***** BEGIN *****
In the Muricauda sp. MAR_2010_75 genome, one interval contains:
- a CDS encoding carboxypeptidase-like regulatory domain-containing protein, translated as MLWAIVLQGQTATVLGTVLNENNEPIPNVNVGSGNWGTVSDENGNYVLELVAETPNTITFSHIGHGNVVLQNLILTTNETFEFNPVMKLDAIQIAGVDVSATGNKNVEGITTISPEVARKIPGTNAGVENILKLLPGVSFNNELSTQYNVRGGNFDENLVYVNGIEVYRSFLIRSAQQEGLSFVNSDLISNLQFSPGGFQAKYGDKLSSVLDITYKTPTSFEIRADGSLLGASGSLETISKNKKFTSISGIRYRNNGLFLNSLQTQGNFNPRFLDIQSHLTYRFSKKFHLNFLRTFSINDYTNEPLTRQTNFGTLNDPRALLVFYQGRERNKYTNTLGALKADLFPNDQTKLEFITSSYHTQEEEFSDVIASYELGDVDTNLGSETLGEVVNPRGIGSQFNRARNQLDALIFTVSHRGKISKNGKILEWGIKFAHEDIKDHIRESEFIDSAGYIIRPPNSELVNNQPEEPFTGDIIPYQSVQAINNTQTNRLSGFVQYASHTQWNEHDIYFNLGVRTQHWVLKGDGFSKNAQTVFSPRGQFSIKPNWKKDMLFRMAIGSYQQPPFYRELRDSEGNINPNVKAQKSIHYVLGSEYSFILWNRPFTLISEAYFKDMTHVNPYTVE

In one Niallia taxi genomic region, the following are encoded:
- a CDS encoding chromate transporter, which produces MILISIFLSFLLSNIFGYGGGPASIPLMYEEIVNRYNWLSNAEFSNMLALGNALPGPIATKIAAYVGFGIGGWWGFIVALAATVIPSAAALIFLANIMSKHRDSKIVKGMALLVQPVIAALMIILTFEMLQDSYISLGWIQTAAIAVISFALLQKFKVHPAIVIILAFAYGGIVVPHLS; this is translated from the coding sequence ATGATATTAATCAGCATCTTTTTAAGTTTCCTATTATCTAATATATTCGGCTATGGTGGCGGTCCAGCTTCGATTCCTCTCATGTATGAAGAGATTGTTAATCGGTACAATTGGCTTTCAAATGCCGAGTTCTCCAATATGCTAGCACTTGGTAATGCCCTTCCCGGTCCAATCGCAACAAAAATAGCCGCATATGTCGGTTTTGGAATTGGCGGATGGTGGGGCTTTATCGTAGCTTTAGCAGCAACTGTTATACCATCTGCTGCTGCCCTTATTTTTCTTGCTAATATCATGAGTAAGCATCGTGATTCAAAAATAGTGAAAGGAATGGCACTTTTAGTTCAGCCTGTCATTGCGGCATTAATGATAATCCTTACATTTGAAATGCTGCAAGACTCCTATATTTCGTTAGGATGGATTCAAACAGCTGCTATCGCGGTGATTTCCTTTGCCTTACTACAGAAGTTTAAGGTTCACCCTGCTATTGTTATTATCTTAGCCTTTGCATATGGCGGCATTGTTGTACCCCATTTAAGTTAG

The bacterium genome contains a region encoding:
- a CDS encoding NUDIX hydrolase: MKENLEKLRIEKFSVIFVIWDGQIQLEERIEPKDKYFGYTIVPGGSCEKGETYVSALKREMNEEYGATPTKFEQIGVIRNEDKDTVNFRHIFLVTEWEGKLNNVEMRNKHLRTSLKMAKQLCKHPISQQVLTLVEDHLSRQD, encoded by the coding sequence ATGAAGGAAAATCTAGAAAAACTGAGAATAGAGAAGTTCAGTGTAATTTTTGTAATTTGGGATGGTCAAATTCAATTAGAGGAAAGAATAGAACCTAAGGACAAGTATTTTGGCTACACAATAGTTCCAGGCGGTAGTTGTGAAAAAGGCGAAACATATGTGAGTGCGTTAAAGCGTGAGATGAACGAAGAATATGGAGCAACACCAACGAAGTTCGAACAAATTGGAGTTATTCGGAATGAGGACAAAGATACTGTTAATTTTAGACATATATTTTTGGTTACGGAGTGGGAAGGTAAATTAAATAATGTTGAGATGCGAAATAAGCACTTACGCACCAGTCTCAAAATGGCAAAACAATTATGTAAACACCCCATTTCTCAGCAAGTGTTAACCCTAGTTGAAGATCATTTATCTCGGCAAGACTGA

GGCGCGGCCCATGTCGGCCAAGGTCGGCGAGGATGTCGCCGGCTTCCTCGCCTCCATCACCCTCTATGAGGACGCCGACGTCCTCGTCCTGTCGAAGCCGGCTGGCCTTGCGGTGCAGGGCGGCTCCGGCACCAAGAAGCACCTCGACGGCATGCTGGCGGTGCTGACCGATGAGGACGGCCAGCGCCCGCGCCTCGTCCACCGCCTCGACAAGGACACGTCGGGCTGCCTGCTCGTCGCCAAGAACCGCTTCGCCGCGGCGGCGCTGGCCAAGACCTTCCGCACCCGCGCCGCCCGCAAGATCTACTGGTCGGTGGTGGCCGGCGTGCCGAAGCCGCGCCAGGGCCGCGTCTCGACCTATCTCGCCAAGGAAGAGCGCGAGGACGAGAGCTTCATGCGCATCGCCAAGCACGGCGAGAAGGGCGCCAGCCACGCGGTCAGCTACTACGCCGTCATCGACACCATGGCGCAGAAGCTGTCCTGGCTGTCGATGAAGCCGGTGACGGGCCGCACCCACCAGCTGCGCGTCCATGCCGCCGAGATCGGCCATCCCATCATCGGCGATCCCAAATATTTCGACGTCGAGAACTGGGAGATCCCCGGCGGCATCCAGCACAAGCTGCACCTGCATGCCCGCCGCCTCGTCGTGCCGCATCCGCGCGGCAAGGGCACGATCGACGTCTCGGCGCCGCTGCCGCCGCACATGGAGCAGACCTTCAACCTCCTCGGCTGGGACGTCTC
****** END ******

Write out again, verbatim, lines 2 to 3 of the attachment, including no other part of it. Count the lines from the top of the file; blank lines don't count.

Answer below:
- a CDS encoding carboxypeptidase-like regulatory domain-containing protein, translated as MLWAIVLQGQTATVLGTVLNENNEPIPNVNVGSGNWGTVSDENGNYVLELVAETPNTITFSHIGHGNVVLQNLILTTNETFEFNPVMKLDAIQIAGVDVSATGNKNVEGITTISPEVARKIPGTNAGVENILKLLPGVSFNNELSTQYNVRGGNFDENLVYVNGIEVYRSFLIRSAQQEGLSFVNSDLISNLQFSPGGFQAKYGDKLSSVLDITYKTPTSFEIRADGSLLGASGSLETISKNKKFTSISGIRYRNNGLFLNSLQTQGNFNPRFLDIQSHLTYRFSKKFHLNFLRTFSINDYTNEPLTRQTNFGTLNDPRALLVFYQGRERNKYTNTLGALKADLFPNDQTKLEFITSSYHTQEEEFSDVIASYELGDVDTNLGSETLGEVVNPRGIGSQFNRARNQLDALIFTVSHRGKISKNGKILEWGIKFAHEDIKDHIRESEFIDSAGYIIRPPNSELVNNQPEEPFTGDIIPYQSVQAINNTQTNRLSGFVQYASHTQWNEHDIYFNLGVRTQHWVLKGDGFSKNAQTVFSPRGQFSIKPNWKKDMLFRMAIGSYQQPPFYRELRDSEGNINPNVKAQKSIHYVLGSEYSFILWNRPFTLISEAYFKDMTHVNPYTVE

In one Niallia taxi genomic region, the following are encoded: